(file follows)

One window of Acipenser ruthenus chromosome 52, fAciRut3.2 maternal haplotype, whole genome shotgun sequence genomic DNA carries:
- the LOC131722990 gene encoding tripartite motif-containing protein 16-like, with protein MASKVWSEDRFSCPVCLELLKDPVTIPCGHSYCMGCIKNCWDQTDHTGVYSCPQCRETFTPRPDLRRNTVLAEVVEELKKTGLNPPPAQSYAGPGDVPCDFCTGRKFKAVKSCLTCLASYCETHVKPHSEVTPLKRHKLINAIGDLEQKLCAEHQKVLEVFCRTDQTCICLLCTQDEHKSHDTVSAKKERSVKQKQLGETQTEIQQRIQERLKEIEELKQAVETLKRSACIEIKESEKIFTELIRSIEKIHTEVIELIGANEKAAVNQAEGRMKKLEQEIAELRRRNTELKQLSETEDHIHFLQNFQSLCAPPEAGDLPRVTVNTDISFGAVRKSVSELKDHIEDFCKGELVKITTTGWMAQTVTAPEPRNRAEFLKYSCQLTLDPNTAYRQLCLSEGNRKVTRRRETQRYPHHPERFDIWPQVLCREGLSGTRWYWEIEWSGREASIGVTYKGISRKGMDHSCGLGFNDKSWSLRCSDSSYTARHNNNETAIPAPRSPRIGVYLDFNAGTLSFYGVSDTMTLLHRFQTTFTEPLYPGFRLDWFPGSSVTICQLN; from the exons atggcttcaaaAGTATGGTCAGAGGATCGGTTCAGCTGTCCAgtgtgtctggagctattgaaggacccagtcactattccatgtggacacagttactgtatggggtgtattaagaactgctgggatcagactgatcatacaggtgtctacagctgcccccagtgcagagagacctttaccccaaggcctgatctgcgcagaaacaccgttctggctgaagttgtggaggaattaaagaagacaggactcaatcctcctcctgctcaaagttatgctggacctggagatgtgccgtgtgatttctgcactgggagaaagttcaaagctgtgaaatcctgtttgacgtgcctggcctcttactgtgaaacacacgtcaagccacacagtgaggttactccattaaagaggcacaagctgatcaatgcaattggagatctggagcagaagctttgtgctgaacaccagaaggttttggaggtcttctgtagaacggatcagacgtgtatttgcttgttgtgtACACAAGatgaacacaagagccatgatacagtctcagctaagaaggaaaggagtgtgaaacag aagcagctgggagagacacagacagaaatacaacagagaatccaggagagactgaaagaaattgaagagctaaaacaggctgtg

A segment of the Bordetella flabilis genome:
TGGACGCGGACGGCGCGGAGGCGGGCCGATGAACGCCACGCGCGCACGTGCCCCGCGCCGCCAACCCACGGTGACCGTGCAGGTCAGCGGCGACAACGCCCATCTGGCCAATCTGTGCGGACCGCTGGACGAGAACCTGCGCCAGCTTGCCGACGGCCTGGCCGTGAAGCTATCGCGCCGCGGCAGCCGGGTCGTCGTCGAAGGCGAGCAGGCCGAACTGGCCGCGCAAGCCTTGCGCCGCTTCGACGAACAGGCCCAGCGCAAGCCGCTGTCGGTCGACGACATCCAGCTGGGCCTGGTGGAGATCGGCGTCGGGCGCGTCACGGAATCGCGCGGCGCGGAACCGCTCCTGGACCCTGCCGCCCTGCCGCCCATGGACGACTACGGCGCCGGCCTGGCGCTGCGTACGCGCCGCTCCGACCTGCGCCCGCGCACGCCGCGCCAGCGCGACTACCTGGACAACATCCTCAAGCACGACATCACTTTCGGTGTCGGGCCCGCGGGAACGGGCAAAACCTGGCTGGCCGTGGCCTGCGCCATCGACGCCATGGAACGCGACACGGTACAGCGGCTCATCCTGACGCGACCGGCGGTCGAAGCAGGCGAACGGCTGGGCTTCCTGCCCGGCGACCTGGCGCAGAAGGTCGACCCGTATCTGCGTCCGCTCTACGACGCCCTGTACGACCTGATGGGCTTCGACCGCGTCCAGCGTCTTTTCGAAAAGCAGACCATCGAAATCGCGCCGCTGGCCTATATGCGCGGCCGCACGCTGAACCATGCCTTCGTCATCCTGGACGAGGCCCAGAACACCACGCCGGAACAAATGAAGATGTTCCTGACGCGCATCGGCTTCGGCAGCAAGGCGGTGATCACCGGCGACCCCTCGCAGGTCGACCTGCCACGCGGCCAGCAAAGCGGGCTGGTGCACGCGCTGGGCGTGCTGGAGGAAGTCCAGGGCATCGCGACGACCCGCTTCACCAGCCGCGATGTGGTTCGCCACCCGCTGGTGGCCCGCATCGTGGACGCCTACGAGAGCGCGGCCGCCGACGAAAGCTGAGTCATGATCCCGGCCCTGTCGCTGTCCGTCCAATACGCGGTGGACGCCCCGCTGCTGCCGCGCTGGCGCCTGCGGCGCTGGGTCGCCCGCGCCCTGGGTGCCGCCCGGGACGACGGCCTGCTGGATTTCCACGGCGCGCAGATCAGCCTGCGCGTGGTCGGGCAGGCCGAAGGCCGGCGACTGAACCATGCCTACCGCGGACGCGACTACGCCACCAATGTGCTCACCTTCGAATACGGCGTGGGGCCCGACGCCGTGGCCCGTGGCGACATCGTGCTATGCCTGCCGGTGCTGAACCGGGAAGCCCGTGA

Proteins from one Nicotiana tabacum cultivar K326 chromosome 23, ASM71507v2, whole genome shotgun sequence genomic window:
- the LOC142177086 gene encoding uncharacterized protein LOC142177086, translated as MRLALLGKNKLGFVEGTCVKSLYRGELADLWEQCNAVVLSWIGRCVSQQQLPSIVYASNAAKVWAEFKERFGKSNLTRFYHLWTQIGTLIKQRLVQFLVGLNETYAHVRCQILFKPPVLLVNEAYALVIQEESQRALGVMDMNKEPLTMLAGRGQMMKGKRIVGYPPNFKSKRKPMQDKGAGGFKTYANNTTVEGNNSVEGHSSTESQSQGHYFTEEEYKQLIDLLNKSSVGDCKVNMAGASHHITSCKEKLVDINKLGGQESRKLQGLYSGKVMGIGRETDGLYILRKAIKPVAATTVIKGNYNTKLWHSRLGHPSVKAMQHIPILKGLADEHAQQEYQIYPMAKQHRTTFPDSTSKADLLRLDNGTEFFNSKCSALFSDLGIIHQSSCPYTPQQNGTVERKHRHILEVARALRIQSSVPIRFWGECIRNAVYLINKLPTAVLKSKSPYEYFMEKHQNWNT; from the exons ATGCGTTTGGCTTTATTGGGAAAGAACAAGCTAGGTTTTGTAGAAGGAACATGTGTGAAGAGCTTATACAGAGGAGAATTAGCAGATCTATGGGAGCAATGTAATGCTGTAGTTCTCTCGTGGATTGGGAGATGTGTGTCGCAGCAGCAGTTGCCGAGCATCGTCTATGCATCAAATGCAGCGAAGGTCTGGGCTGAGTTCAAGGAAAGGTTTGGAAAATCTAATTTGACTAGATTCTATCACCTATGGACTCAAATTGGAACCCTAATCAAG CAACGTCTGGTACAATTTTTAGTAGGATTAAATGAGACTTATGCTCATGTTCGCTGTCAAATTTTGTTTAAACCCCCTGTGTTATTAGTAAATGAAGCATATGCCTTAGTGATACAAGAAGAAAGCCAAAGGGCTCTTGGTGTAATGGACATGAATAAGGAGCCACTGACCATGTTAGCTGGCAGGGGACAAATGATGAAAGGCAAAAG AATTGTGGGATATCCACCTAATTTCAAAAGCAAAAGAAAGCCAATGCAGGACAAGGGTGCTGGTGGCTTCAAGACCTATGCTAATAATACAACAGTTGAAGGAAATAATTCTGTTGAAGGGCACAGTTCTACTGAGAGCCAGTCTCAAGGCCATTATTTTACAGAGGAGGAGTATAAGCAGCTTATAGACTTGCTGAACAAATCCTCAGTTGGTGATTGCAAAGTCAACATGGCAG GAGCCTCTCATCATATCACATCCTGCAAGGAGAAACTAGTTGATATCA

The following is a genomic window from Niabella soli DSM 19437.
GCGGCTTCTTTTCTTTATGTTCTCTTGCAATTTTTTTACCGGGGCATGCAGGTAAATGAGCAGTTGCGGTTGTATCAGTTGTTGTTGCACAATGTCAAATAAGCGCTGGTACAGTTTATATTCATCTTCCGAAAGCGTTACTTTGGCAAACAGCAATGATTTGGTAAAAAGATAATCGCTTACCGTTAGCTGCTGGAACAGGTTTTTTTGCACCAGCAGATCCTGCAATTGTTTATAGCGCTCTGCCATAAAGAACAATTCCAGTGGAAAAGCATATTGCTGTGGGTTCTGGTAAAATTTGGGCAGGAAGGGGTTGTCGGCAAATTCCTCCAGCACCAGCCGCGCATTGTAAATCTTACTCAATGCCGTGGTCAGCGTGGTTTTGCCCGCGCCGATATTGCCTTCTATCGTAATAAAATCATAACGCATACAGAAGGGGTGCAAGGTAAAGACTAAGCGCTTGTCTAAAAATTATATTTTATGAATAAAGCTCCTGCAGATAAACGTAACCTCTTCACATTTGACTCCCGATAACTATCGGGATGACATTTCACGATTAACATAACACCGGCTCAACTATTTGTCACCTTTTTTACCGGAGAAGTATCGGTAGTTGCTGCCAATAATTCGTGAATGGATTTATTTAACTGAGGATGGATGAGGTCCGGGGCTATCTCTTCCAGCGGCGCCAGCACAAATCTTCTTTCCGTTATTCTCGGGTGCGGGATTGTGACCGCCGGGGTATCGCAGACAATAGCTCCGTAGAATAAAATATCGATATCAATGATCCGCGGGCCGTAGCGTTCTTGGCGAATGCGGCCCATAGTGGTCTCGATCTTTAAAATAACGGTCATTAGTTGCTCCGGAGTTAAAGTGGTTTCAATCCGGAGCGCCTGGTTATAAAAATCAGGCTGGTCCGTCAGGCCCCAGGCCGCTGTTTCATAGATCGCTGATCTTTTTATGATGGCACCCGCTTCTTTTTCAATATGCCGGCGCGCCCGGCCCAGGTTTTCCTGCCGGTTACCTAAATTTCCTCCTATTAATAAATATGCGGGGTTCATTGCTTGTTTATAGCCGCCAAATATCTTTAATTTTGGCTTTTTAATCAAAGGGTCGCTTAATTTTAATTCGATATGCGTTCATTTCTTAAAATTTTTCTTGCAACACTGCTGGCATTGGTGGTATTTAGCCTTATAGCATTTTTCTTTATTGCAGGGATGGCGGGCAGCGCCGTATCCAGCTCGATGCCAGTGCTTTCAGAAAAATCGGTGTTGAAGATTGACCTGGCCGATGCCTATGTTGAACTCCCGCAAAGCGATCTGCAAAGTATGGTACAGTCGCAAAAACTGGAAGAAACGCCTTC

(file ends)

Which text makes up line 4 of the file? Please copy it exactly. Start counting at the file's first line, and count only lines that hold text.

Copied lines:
TGGACGCGGACGGCGCGGAGGCGGGCCGATGAACGCCACGCGCGCACGTGCCCCGCGCCGCCAACCCACGGTGACCGTGCAGGTCAGCGGCGACAACGCCCATCTGGCCAATCTGTGCGGACCGCTGGACGAGAACCTGCGCCAGCTTGCCGACGGCCTGGCCGTGAAGCTATCGCGCCGCGGCAGCCGGGTCGTCGTCGAAGGCGAGCAGGCCGAACTGGCCGCGCAAGCCTTGCGCCGCTTCGACGAACAGGCCCAGCGCAAGCCGCTGTCGGTCGACGACATCCAGCTGGGCCTGGTGGAGATCGGCGTCGGGCGCGTCACGGAATCGCGCGGCGCGGAACCGCTCCTGGACCCTGCCGCCCTGCCGCCCATGGACGACTACGGCGCCGGCCTGGCGCTGCGTACGCGCCGCTCCGACCTGCGCCCGCGCACGCCGCGCCAGCGCGACTACCTGGACAACATCCTCAAGCACGACATCACTTTCGGTGTCGGGCCCGCGGGAACGGGCAAAACCTGGCTGGCCGTGGCCTGCGCCATCGACGCCATGGAACGCGACACGGTACAGCGGCTCATCCTGACGCGACCGGCGGTCGAAGCAGGCGAACGGCTGGGCTTCCTGCCCGGCGACCTGGCGCAGAAGGTCGACCCGTATCTGCGTCCGCTCTACGACGCCCTGTACGACCTGATGGGCTTCGACCGCGTCCAGCGTCTTTTCGAAAAGCAGACCATCGAAATCGCGCCGCTGGCCTATATGCGCGGCCGCACGCTGAACCATGCCTTCGTCATCCTGGACGAGGCCCAGAACACCACGCCGGAACAAATGAAGATGTTCCTGACGCGCATCGGCTTCGGCAGCAAGGCGGTGATCACCGGCGACCCCTCGCAGGTCGACCTGCCACGCGGCCAGCAAAGCGGGCTGGTGCACGCGCTGGGCGTGCTGGAGGAAGTCCAGGGCATCGCGACGACCCGCTTCACCAGCCGCGATGTGGTTCGCCACCCGCTGGTGGCCCGCATCGTGGACGCCTACGAGAGCGCGGCCGCCGACGAAAGCTGAGTCATGATCCCGGCCCTGTCGCTGTCCGTCCAATACGCGGTGGACGCCCCGCTGCTGCCGCGCTGGCGCCTGCGGCGCTGGGTCGCCCGCGCCCTGGGTGCCGCCCGGGACGACGGCCTGCTGGATTTCCACGGCGCGCAGATCAGCCTGCGCGTGGTCGGGCAGGCCGAAGGCCGGCGACTGAACCATGCCTACCGCGGACGCGACTACGCCACCAATGTGCTCACCTTCGAATACGGCGTGGGGCCCGACGCCGTGGCCCGTGGCGACATCGTGCTATGCCTGCCGGTGCTGAACCGGGAAGCCCGTGA